Sportive (aka 'endurance') bikes are closely related to road bikes - very light and fast, but with a greater emphasis on rider comfort
Geometry. As a rule, sportive bikes have a slightly more upright geometry than standard road bikes, which is achieved with a shorter top tube and longer head tube. This brings the handlebars higher and closer to the rider, meaning those all-day rides shuoldn't be such a stress on your back. This does result in a small loss in aerodynamic efficiency, but the greater comfort over long distances can translate into higher performance.
Stiffness. The frame on a sportive bike is designed to provide more 'compliance' in places that can maximise the comfort of the rider. Specifically, these bikes can have longer chainstays or thinner seatstays, which both have the effect of 'flexing' more under load or shocks. This is to cut out the road vibration, as a frame that is too stiff will transmit the road buzz on to the rider, which will lead to greater rider fatigue over distance. Cannondale, in particular, are pioneers of these designs. Their hugely popular Synapse frames employ what they call "S.A.V.E" frame technology, where the frame tubing is shaped to give the best power transfer without discomfort for the rider.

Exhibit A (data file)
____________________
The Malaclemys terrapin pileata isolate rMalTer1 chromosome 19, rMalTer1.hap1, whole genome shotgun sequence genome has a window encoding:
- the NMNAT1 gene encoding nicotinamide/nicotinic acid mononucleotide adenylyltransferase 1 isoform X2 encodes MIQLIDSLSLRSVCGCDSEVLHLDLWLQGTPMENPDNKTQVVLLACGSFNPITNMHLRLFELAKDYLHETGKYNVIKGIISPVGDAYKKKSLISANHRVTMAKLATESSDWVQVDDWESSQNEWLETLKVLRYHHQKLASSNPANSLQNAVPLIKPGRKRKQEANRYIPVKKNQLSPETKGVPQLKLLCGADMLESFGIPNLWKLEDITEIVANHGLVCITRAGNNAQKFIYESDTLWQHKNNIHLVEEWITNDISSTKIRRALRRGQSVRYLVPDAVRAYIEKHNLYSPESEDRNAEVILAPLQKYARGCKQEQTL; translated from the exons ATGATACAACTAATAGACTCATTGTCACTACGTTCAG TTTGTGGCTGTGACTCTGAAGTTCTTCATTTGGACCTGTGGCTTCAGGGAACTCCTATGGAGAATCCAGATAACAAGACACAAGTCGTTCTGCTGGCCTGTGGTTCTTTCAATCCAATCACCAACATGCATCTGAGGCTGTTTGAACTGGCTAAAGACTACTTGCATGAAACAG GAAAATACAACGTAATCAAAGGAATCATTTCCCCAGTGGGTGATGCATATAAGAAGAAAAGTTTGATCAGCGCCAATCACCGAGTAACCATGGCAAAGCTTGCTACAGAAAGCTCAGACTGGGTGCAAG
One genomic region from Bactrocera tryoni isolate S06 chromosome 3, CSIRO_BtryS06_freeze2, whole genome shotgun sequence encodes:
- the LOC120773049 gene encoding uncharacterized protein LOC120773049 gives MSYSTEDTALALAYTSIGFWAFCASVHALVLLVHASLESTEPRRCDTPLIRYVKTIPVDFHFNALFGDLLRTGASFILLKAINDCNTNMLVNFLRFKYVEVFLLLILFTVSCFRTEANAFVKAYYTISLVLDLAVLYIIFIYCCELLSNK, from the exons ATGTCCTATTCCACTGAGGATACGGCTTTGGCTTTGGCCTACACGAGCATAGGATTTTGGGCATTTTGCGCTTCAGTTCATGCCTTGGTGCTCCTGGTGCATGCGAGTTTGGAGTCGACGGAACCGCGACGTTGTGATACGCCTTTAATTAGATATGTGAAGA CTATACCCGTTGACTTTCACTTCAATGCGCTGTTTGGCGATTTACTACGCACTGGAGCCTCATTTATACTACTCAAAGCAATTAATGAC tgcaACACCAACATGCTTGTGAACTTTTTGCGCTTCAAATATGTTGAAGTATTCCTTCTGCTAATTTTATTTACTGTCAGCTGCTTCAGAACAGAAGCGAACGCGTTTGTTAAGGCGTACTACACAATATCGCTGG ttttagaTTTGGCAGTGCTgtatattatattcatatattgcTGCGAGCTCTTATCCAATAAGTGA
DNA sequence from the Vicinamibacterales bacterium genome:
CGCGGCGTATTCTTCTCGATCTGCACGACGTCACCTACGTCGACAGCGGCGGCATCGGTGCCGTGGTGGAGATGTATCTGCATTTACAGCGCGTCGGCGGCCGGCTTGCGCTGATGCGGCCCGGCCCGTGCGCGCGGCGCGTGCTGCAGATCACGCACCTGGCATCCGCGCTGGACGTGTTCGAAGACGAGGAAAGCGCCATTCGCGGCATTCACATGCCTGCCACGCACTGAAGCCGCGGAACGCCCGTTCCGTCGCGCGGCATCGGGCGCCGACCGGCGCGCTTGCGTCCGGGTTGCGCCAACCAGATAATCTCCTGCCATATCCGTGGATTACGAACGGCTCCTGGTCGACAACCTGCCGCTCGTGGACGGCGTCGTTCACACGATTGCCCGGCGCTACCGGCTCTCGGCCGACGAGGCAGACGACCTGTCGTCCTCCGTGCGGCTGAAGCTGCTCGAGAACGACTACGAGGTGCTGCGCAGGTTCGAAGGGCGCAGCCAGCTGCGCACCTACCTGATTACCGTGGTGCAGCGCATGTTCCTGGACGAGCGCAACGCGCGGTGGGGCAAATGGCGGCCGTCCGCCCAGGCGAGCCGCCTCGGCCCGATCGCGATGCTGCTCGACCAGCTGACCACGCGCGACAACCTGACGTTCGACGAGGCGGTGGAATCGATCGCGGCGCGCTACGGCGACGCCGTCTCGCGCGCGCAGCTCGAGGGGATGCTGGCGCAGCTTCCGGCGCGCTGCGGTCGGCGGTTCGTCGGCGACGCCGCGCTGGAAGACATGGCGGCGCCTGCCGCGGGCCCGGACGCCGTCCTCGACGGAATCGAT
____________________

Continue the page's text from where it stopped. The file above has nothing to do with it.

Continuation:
Gearing. Nearly all modern road bikes use a compact double chainset but Sportive bikes use them exclusively. In combination with wide-range rear cassettes, the bike has the same gear range as a triple chainset but with simplier and lighter parts. It also means the rider has a gear for every occasion.
If you are a cyclist looking for a bike to complete all-day rides, speedily, but in comfort, or have a full season of sportive rides planned, then these are the bikes for you. Make no mistake, they are just as capable of the same turn of speed as road race bikes, but are more focussed towards comfortable endurance.
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